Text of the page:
Self-publishing has its detractors, and not without reason. For every success story like Andy Weir’s The Martian (2011) (now a major motion picture starring Matt Damon) or Sergio De La Pava’s PEN Debut Fiction-winning debut, A Naked Singularity (2008) (a sprawling postmodern masterpiece that was picked up by The University of Chicago Press four years after De La Pava’s wife convinced him to self-publish), there are thousands of self-published authors who will languish forever in obscurity. On the other hand, most of the works being published today by major presses will eventually go on to languish forever in their own slightly more prestigious obscurity. Both great and terrible works of literature can (and do) come from anywhere, and there’s no way to know what’s still going to be read a hundred years from now. For proof, here are four famous self-published debuts from literary history.
1. Leaves of Grass (1855)
Walt Whitman’s famous collection is perhaps the best example on this list of the idea illustrated above. Inspired by Ralph Waldo Emerson, in the 1840s and ‘50s Whitman wrote the first 95 pages of what would become an overstuffed oeuvre filled to the brim with rugged transcendentalist free verse. Not only did Whitman pay to have the poems published by some friends, he did most of the typesetting himself. Though Whitman’s enduring volume would eventually grow in fame, with Whitman adding new poems in each edition until it contained more than 400, the initial print run of a few hundred did not even bear the author’s name. All that identified the young Whitman as the author was a now iconic image of the poet, arms akimbo in a wide-brimmed hat (see right). Even the name was unassuming, ‘leaves’ being 19th century slang for ‘pages’ and ‘grass’ being a word for inessential works.
2. Tamerlane and Other Poems (1827)
Whitman may have left his name off of the initial print run of Leaves of Grass for fear of the cries of obscenity that awaited its publication. Edgar Allan Poe, whose first poetry collection was attributed simply to “a Bostonian,” must have had other reasons. Perhaps he knew, somehow, that the poems would come to be thought of as juvenilia (he claimed to have written most of them before age 14)—or perhaps he was hiding out from his foster father. Either way, Poe paid to have his early verse published by a friend of the family, who printed anywhere between 20 and 200 copies, of which almost none remain. By the time Poe rose to prominence, the book was so hard to find that his own literary executor, Rufus Wilmot Griswold, didn’t believe that it existed. To this day it remains one of the rarest American books.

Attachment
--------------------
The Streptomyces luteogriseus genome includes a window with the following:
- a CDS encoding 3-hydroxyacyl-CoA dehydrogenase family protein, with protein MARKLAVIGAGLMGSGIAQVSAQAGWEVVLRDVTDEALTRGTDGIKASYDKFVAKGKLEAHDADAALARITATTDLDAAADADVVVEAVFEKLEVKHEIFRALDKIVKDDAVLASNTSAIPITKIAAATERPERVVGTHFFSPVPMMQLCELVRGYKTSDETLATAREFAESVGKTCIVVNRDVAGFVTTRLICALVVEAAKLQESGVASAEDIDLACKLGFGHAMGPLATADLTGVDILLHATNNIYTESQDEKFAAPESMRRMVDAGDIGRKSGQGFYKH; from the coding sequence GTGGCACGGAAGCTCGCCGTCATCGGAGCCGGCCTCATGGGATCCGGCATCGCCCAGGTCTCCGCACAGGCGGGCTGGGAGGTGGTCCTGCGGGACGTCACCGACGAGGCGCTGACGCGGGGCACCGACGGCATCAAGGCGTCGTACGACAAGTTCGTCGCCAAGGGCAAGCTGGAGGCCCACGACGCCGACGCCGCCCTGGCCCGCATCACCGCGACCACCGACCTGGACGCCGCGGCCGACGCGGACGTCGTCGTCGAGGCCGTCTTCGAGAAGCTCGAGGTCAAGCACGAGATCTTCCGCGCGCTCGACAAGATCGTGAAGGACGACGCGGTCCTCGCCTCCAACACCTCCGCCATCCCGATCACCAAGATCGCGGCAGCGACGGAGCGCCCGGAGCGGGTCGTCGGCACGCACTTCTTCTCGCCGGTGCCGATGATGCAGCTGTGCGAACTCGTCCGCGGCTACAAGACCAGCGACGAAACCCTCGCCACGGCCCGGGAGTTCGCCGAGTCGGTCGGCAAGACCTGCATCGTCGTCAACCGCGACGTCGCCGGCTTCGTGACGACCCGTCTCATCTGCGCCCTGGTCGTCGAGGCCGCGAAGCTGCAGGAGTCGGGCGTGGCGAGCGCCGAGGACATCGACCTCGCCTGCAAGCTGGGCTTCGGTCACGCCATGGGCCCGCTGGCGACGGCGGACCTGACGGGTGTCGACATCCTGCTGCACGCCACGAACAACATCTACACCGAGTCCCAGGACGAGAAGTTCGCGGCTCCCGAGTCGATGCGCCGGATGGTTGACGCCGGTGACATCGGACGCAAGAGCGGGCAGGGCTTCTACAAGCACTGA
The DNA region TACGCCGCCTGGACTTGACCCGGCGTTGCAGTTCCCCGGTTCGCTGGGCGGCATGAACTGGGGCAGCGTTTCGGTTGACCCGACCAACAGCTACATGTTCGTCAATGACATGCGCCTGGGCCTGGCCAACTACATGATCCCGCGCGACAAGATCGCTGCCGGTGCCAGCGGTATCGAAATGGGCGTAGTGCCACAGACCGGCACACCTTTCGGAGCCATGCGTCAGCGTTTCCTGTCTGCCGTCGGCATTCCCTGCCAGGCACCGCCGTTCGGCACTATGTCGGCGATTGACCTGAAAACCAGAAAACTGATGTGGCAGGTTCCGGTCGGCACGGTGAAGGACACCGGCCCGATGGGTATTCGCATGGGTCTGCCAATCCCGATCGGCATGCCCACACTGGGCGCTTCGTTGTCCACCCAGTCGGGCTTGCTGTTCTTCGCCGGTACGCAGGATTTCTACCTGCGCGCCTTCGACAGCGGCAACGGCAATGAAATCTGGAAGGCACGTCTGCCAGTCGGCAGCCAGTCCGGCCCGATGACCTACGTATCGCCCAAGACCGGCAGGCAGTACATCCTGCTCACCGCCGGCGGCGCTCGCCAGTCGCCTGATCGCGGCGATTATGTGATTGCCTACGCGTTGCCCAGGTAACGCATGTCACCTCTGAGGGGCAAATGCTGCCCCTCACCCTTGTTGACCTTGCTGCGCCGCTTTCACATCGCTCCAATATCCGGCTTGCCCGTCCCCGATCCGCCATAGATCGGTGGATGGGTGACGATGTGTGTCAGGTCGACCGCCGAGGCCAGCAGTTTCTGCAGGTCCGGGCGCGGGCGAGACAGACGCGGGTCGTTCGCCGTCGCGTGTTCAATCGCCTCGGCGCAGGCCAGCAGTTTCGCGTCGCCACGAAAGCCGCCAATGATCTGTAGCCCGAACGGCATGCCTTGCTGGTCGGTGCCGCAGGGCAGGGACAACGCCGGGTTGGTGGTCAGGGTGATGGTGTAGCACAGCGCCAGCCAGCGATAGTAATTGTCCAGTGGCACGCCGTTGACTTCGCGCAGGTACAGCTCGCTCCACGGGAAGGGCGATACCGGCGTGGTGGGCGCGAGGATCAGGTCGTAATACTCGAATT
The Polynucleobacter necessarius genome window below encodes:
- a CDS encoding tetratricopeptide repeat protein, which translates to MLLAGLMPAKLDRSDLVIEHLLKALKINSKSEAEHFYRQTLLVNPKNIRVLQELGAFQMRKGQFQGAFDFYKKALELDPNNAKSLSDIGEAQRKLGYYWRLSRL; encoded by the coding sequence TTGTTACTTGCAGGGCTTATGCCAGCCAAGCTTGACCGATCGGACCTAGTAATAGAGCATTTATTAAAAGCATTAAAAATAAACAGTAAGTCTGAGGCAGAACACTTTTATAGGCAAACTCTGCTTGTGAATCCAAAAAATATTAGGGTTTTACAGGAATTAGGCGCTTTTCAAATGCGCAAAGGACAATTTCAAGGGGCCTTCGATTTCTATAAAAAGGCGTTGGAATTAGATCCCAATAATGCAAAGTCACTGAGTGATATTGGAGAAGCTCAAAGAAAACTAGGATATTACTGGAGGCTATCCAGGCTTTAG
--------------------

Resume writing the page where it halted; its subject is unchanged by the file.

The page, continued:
3. The Tale of Peter Rabbit (1901)
Beatrix Potter's story is often trotted out as an early self-publishing success story, and in some ways it conforms shockingly well to today's such stories. After an initial round of rejections by publishers, who in general did not appreciate the lack of coloration in her illustrations, Potter published 250 copies of The Tale of Peter Rabbit on her own dime. Having done so, she was ultimately able to sell the work to one of the publishers that had initially rejected her—but only after she acquiesced to their demands for color. What's odd about her story is that, having signed a deal with a major children's publisher that would ultimately prove quite lucrative, she kept distributing her self-published volumes, at least to friends and family. In fact, she ordered a second printing of 200 additional copies. One of her self-published editions was even sold to Sir Arthur Conan Doyle.
4. Tristram Shandy (1759)
Laurence Sterne's first novel is widely regarded as one of the first experimental novels written in English. Despite appearing in the 18th century, it anticipates the spirit of modernism and postmodernism with hilarious foresight. It was also self-published (at least for its first two volumes). Sterne went into debt printing the novel, and the fact that he managed to escape that debt with such an odd piece of writing remains slightly miraculous. But what's interesting about Sterne's self-publishing story is not necessarily the publication itself, but its relationship to another self-publishing story that could have been. Sterne's influence was vast, and apparently it extended all the way to young Karl Marx, who composed (most of) a comic novel called "Scorpion and Felix" (I'm laughing already) that was hugely indebted to Tristram Shandy. Marx would never finish or publish the novel in his lifetime, which by all accounts was the correct decision. It remains a deep cut for Marx-scholars hoping to find the strangest possible early inklings of Marx's thoughts on the dialectic.